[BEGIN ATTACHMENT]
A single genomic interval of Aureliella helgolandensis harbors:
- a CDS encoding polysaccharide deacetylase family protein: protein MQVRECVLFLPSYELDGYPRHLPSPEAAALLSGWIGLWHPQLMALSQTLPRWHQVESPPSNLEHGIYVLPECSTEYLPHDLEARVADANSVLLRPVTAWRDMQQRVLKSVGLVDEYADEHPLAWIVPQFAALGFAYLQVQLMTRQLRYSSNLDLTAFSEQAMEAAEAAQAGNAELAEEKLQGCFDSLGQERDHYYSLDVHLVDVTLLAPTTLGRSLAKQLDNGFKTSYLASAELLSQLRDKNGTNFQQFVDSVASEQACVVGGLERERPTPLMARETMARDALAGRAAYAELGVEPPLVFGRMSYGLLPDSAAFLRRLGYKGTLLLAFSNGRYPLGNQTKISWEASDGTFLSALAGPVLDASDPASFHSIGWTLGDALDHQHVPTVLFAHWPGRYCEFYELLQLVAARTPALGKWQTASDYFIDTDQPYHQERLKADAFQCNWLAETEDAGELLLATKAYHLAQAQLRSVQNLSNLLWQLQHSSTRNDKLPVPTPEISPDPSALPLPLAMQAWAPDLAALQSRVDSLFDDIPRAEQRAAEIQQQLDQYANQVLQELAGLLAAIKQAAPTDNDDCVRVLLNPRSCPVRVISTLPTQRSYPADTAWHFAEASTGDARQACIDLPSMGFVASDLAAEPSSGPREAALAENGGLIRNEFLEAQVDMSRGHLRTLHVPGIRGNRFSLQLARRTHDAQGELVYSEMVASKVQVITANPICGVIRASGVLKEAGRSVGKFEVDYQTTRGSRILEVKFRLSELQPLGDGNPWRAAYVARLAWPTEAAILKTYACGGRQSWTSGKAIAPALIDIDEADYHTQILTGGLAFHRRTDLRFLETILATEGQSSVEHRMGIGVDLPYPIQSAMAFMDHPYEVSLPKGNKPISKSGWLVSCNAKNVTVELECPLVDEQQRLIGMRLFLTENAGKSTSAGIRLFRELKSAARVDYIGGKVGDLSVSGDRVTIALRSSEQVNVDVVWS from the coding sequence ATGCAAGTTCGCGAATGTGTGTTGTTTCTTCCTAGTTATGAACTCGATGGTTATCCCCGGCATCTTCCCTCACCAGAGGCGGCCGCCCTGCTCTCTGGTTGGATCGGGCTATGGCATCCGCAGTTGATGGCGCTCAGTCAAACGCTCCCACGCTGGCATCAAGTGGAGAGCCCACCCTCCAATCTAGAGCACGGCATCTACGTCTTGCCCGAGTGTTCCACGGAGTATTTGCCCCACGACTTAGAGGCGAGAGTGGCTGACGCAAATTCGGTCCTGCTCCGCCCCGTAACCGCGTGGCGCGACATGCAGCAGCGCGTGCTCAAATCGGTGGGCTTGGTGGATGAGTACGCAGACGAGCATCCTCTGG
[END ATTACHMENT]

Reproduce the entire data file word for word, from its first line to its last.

A single genomic interval of Aureliella helgolandensis harbors:
- a CDS encoding polysaccharide deacetylase family protein: protein MQVRECVLFLPSYELDGYPRHLPSPEAAALLSGWIGLWHPQLMALSQTLPRWHQVESPPSNLEHGIYVLPECSTEYLPHDLEARVADANSVLLRPVTAWRDMQQRVLKSVGLVDEYADEHPLAWIVPQFAALGFAYLQVQLMTRQLRYSSNLDLTAFSEQAMEAAEAAQAGNAELAEEKLQGCFDSLGQERDHYYSLDVHLVDVTLLAPTTLGRSLAKQLDNGFKTSYLASAELLSQLRDKNGTNFQQFVDSVASEQACVVGGLERERPTPLMARETMARDALAGRAAYAELGVEPPLVFGRMSYGLLPDSAAFLRRLGYKGTLLLAFSNGRYPLGNQTKISWEASDGTFLSALAGPVLDASDPASFHSIGWTLGDALDHQHVPTVLFAHWPGRYCEFYELLQLVAARTPALGKWQTASDYFIDTDQPYHQERLKADAFQCNWLAETEDAGELLLATKAYHLAQAQLRSVQNLSNLLWQLQHSSTRNDKLPVPTPEISPDPSALPLPLAMQAWAPDLAALQSRVDSLFDDIPRAEQRAAEIQQQLDQYANQVLQELAGLLAAIKQAAPTDNDDCVRVLLNPRSCPVRVISTLPTQRSYPADTAWHFAEASTGDARQACIDLPSMGFVASDLAAEPSSGPREAALAENGGLIRNEFLEAQVDMSRGHLRTLHVPGIRGNRFSLQLARRTHDAQGELVYSEMVASKVQVITANPICGVIRASGVLKEAGRSVGKFEVDYQTTRGSRILEVKFRLSELQPLGDGNPWRAAYVARLAWPTEAAILKTYACGGRQSWTSGKAIAPALIDIDEADYHTQILTGGLAFHRRTDLRFLETILATEGQSSVEHRMGIGVDLPYPIQSAMAFMDHPYEVSLPKGNKPISKSGWLVSCNAKNVTVELECPLVDEQQRLIGMRLFLTENAGKSTSAGIRLFRELKSAARVDYIGGKVGDLSVSGDRVTIALRSSEQVNVDVVWS from the coding sequence ATGCAAGTTCGCGAATGTGTGTTGTTTCTTCCTAGTTATGAACTCGATGGTTATCCCCGGCATCTTCCCTCACCAGAGGCGGCCGCCCTGCTCTCTGGTTGGATCGGGCTATGGCATCCGCAGTTGATGGCGCTCAGTCAAACGCTCCCACGCTGGCATCAAGTGGAGAGCCCACCCTCCAATCTAGAGCACGGCATCTACGTCTTGCCCGAGTGTTCCACGGAGTATTTGCCCCACGACTTAGAGGCGAGAGTGGCTGACGCAAATTCGGTCCTGCTCCGCCCCGTAACCGCGTGGCGCGACATGCAGCAGCGCGTGCTCAAATCGGTGGGCTTGGTGGATGAGTACGCAGACGAGCATCCTCTGG